I’ve always had this lingering fear that the Species at Risk Act, now law, would have some impact on me, since I keep species that are legal to keep in my current province but protected elsewhere — viz., my Butler’s Garter Snakes (which I kept under licence when I was living in Ontario) and my Great Basin Gopher Snakes (which I acquired before they were listed by COSEWIC). At the same time, I’ve been kind of avoiding having a look and seeing for sure. Which is strange, seeing as how I used to read and edit laws and regulations for a living: if any non-lawyer in the reptile community could figure this out, it’d be me, wouldn’t it?
Since I’m trying to sell a juvenile gopher snake at the moment (more on which anon), I needed to know whether or not keeping and selling a species that was protected in another province was kosher. So tonight, finally, I had a look at the relevant page on the Department of Justice’s laws site. And nearly fell out of my chair until I figured out what the Act was saying.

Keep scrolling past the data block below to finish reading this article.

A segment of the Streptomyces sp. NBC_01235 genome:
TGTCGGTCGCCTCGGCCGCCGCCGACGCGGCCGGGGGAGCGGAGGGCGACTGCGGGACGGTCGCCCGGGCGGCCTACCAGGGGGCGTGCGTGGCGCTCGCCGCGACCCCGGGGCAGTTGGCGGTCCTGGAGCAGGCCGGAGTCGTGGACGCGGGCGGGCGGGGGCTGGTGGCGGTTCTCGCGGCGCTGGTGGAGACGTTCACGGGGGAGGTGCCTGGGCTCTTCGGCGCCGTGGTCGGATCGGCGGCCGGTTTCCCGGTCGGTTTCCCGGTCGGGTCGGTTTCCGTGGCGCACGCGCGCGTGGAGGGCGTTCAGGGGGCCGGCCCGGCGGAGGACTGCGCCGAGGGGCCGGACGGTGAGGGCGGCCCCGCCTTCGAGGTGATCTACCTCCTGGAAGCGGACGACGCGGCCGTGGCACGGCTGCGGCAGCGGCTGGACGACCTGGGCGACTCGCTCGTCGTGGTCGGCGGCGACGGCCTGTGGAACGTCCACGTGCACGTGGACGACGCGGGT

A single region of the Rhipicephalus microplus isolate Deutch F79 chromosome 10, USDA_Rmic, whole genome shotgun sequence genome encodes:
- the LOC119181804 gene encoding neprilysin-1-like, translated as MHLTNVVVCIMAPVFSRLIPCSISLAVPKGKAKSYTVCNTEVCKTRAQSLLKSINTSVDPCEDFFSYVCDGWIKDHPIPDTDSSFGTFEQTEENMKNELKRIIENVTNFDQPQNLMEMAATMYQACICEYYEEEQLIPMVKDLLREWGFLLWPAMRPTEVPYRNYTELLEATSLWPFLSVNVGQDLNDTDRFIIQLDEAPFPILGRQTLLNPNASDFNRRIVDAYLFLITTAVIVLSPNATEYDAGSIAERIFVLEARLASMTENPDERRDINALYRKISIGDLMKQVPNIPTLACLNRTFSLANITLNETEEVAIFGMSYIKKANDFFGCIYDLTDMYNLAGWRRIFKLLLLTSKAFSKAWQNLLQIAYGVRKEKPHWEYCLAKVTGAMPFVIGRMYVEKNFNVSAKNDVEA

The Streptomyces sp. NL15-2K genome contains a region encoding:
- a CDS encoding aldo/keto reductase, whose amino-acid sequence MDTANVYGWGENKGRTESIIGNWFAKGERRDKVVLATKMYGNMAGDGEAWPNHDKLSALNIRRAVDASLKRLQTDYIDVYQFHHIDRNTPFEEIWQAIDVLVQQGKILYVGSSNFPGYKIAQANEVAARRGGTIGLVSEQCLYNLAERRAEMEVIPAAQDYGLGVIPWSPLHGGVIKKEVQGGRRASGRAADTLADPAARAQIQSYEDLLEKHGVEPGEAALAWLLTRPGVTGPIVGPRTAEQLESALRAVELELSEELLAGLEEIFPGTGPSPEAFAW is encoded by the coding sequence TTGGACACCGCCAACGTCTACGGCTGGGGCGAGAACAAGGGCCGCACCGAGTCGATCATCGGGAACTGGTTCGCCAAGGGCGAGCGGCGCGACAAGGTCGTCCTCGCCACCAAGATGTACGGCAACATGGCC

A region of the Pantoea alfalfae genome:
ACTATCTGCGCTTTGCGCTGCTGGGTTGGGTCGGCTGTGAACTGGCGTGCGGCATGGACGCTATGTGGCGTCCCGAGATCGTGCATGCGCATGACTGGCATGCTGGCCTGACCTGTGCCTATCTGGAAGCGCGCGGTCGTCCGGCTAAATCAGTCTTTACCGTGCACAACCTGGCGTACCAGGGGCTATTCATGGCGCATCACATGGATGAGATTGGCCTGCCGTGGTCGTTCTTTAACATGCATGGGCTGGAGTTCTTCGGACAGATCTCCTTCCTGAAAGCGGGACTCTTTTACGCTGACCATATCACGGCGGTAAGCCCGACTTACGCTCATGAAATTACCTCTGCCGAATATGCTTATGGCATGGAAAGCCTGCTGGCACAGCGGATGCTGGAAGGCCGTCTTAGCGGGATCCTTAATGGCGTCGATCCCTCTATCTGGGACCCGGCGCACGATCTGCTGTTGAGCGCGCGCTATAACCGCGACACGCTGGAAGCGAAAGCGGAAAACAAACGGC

First it said, in subsection 32(2), that possession or sale of an extirpated, endangered or threatened species was prohibited. Uh-oh! But then it took it all back, more or less, in section 34, which states that that prohibition only applies on federal lands unless an Order-in-Council is issued that makes it apply everywhere in a given province. Essentially the Act applies on federal Crown lands only (and to migratory birds and other wildlife under federal jurisdiction, but that’s not relevant here); it can be extended if the federal government thinks that provincial wildlife protections aren’t up to snuff — it’s a fail-safe, in other words. Provincial endangered species and conservation laws are the first line of defence.
It’s highly unlikely that the federal government will issue an order affecting wildlife native to B.C. and Ontario that applies to Quebec residents.
Not only that, but the gopher snake isn’t even listed in the schedules (which lag somewhat behind COSEWIC’s own listings), and section 32 doesn’t even come into force until June 1.
So as usual, I needn’t worry. Nor, it appears, should anyone who keeps in captivity species that are protected in their native province, but legal where they are.